Final months of Obama administration proving costly for contractors

August 29, 2016

by Nick Novak

This column was originally published by The Daily Reporter.

As summer draws to a close, the November elections will become the center of attention for many people in our state and country. They are sure to be a hot topic at Labor Day weekend celebrations. And, no disagreement here, the direction of our country is something that should be widely debated.

But, it seems serious policy discussions at every level have been replaced with inflammatory tweets and juvenile name-calling — on both sides. The unfortunate result of this sound-bite era is that the real issues that affect people’s families and businesses are simply swept under the rug.

The current administration seems to understand this and is saddling businesses — including the construction industry — with countless new rules and regulations. While the sound bites may play well, the actual consequences are far from good.

Just last week, the Federal Acquisition Regulatory Council issued a final rule on the Fair Pay and Safe Workplaces Executive Order 13673, which was issued in July 2014. Judging just by the name, this sounds like a great idea. No one would be in favor of unfair pay and unsafe workplaces.

However, what is that old saying about judging books by their covers?

When we look at the entire final rule — also known as the administration’s “blacklisting” proposal — it is clear that competition will decrease, bureaucrats will be empowered to pick winners and losers and the process for bidding on federal projects will become even more unnecessarily complicated.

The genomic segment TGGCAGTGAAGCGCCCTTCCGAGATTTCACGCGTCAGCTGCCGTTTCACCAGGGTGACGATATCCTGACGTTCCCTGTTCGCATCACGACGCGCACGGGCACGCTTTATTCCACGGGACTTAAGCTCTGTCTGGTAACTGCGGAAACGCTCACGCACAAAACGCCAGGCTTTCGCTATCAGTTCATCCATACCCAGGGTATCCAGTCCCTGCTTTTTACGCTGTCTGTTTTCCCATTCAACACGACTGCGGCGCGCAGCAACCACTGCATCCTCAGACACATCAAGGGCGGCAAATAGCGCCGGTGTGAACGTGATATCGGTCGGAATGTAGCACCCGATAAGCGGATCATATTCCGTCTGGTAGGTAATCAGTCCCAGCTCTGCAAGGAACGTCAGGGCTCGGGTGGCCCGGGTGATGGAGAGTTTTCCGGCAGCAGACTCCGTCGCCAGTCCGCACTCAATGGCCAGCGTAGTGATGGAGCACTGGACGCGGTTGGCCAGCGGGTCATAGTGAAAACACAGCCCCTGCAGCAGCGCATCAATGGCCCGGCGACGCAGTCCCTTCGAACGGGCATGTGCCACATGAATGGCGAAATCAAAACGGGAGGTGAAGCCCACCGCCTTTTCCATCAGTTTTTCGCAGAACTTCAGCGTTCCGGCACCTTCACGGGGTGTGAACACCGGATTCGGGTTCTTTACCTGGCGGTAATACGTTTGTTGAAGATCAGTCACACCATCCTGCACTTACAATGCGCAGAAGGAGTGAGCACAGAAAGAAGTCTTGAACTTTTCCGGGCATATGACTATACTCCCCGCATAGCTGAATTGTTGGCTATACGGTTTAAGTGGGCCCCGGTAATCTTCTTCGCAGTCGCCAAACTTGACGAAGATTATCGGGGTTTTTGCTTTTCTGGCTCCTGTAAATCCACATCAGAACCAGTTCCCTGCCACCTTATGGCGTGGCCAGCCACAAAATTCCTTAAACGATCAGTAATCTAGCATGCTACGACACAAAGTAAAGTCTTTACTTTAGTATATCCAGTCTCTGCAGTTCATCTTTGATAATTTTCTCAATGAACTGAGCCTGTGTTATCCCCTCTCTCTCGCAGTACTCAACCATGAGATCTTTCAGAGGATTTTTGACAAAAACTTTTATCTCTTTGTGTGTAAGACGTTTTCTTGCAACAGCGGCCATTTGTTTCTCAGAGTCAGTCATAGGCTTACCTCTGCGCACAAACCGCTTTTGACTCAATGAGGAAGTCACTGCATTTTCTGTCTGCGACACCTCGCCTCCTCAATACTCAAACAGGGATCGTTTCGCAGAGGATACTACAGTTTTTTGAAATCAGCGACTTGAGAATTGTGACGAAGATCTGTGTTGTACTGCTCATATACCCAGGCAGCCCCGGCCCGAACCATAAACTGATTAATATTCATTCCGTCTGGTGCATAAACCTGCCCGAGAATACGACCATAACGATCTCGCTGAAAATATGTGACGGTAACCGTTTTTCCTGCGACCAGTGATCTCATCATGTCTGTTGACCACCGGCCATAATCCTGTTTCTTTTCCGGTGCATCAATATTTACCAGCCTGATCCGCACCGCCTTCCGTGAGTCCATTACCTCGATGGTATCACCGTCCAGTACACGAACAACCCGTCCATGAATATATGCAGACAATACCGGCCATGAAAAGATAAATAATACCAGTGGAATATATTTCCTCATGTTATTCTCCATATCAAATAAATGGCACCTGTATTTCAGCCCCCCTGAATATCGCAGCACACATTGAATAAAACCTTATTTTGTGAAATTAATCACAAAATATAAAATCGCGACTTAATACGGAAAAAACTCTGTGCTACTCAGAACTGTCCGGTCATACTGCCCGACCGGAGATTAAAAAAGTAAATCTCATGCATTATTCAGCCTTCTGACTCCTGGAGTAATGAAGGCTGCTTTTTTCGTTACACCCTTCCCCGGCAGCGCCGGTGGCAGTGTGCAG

The new rule will require companies that are bidding on federal projects to disclose their history of labor-law violations for the three years leading up to the time of the bid. It also requires companies to disclose violations that are merely alleged and not yet officially final.

This could be detrimental to contractors because the information will then be made public. This could lead to the unwanted discovery of confidential or proprietary information. It could also unfairly damage the reputation of contractors, especially if there are errors in the information that is released or if the data do not paint a full picture of the company’s history.

In addition, contractors should be nervous that it’s not only actual violations that have to be reported, but also alleged violations. This puts their business in the hands of a federal bureaucrat who could be making decisions in response to what could proved to be unsubstantiated claims. So, a contractor might not only see its reputation tarnished after reporting an alleged violation, it could lose out on a contract for a violation that never actually happened.

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